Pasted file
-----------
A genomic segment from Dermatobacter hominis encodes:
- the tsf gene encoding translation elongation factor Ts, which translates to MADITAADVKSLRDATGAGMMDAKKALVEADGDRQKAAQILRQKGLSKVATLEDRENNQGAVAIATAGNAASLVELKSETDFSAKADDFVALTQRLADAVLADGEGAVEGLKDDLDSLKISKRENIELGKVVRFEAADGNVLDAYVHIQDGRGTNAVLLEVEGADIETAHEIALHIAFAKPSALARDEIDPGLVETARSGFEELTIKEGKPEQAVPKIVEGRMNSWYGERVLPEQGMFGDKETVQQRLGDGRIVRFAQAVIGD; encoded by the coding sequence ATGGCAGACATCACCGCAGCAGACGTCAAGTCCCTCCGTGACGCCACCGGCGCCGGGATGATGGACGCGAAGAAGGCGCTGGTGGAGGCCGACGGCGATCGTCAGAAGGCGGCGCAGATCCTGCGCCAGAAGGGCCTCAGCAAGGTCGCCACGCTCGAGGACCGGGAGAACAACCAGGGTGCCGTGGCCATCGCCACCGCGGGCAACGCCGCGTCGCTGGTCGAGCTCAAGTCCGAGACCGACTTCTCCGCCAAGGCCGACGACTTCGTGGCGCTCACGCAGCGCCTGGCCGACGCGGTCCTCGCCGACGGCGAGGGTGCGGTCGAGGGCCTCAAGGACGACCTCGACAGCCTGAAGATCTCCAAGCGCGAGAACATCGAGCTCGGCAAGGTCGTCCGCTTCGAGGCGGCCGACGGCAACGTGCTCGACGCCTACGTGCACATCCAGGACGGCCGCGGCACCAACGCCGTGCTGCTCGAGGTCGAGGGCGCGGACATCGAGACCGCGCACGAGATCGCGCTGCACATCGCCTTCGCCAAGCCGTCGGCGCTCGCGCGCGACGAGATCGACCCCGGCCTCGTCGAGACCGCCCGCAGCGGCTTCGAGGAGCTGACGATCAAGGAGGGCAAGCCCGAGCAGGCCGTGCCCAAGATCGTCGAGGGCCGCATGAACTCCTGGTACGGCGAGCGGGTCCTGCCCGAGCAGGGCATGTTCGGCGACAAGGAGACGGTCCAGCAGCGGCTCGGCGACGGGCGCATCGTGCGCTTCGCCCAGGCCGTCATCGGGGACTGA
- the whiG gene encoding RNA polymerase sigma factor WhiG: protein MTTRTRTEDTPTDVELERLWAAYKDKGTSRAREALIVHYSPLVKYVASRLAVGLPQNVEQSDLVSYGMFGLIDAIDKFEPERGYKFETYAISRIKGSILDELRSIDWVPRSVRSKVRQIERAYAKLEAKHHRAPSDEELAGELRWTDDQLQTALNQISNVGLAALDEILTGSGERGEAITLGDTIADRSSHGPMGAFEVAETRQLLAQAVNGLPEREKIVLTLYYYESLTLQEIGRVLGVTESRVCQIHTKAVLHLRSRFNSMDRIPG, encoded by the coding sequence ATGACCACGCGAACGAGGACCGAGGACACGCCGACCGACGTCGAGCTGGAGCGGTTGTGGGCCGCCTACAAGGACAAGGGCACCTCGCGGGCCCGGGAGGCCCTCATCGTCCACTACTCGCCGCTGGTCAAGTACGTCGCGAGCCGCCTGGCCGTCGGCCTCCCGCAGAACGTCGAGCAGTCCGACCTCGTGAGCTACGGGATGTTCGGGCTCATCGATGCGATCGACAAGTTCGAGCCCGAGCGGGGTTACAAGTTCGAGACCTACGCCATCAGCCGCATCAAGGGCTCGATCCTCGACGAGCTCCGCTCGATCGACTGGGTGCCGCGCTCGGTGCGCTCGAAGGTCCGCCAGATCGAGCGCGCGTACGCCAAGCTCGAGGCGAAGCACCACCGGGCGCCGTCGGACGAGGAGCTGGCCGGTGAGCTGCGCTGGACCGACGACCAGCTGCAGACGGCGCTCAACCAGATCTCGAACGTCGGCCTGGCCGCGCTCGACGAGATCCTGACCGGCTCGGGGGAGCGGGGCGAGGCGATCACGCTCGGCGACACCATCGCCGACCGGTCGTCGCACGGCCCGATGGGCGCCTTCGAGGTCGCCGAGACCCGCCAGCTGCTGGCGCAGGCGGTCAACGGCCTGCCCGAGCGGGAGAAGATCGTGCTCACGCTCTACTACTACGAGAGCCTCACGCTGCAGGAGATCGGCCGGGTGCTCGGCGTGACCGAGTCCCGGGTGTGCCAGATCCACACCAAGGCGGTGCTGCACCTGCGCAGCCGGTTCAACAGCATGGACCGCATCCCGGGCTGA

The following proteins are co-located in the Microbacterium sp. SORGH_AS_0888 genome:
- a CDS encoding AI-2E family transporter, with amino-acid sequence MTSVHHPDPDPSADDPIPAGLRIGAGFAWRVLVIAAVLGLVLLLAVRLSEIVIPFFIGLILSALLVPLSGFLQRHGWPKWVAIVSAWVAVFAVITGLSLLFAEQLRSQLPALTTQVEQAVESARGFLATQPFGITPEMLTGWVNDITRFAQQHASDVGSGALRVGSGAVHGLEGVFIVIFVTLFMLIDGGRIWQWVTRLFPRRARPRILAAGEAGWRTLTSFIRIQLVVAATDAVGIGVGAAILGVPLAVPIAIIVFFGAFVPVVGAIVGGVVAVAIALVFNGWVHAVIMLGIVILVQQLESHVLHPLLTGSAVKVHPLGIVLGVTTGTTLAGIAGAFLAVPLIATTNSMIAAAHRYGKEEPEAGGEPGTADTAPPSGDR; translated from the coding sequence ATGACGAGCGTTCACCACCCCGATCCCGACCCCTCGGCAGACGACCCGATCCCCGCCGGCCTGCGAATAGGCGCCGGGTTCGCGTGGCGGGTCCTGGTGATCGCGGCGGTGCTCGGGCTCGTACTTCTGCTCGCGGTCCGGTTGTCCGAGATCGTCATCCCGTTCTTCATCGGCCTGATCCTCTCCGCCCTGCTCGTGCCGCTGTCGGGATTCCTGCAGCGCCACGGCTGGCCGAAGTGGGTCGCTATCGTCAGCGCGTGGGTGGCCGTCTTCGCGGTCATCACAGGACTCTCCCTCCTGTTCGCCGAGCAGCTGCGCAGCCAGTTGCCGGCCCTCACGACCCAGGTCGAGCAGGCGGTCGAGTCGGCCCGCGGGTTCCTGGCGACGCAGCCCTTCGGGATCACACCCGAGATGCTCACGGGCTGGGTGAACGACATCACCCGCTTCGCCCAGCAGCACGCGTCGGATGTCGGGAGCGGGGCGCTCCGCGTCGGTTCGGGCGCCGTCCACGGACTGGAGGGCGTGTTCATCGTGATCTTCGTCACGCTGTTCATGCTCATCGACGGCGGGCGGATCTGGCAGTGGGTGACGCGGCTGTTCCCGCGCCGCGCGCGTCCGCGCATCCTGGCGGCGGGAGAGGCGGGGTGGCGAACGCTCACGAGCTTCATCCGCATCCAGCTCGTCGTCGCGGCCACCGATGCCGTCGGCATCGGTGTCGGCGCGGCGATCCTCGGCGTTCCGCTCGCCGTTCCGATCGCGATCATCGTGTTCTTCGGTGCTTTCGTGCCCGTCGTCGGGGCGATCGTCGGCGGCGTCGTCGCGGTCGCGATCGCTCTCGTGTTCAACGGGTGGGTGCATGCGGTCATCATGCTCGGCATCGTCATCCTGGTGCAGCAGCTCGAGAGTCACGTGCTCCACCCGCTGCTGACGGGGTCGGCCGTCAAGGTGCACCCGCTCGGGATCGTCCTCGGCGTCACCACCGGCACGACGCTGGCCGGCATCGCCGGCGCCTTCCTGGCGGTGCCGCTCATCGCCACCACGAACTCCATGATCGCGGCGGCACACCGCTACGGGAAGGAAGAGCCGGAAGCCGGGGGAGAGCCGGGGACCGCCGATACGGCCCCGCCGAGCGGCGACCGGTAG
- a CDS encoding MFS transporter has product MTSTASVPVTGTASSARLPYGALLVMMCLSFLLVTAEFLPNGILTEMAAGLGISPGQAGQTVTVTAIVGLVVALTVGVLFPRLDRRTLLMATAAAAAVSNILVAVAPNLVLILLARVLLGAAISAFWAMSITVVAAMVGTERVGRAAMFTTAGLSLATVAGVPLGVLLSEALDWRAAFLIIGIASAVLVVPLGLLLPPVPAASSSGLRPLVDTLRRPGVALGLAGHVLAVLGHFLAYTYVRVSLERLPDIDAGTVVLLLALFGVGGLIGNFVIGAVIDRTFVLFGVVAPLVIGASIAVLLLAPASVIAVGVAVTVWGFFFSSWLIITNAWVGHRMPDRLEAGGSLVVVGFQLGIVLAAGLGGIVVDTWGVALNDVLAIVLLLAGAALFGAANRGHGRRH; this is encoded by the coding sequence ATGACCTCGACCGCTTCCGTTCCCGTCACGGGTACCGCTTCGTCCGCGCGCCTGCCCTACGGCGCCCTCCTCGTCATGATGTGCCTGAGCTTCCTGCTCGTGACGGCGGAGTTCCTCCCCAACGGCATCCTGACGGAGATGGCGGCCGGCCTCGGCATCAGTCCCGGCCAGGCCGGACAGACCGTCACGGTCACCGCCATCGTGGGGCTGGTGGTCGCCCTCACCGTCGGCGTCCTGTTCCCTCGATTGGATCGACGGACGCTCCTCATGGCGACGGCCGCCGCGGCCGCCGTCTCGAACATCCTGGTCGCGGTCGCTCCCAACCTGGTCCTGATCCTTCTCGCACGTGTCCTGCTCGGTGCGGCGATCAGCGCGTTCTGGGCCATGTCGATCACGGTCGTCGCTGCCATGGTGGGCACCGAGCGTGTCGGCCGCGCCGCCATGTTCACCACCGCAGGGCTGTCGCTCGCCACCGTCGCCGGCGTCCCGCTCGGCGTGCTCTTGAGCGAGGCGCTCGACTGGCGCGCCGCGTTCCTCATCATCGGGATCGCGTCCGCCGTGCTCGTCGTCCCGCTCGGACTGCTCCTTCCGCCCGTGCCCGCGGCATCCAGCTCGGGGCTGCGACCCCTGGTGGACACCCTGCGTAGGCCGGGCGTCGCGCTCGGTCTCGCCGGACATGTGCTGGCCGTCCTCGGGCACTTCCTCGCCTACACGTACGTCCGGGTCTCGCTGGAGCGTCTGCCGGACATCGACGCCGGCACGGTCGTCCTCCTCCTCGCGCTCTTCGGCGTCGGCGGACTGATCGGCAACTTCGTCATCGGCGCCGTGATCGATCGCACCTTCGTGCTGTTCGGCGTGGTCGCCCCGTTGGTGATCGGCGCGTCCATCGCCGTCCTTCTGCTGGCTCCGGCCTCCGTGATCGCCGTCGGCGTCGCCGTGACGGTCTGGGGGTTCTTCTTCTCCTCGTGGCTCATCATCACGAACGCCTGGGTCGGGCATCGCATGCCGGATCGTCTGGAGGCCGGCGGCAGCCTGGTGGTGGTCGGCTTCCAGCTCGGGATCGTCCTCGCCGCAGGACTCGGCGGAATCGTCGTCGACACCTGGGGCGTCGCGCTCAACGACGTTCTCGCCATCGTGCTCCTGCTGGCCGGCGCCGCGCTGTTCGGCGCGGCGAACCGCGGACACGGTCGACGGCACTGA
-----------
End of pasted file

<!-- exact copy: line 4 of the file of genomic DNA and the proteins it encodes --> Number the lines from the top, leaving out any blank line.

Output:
The following proteins are co-located in the Microbacterium sp. SORGH_AS_0888 genome: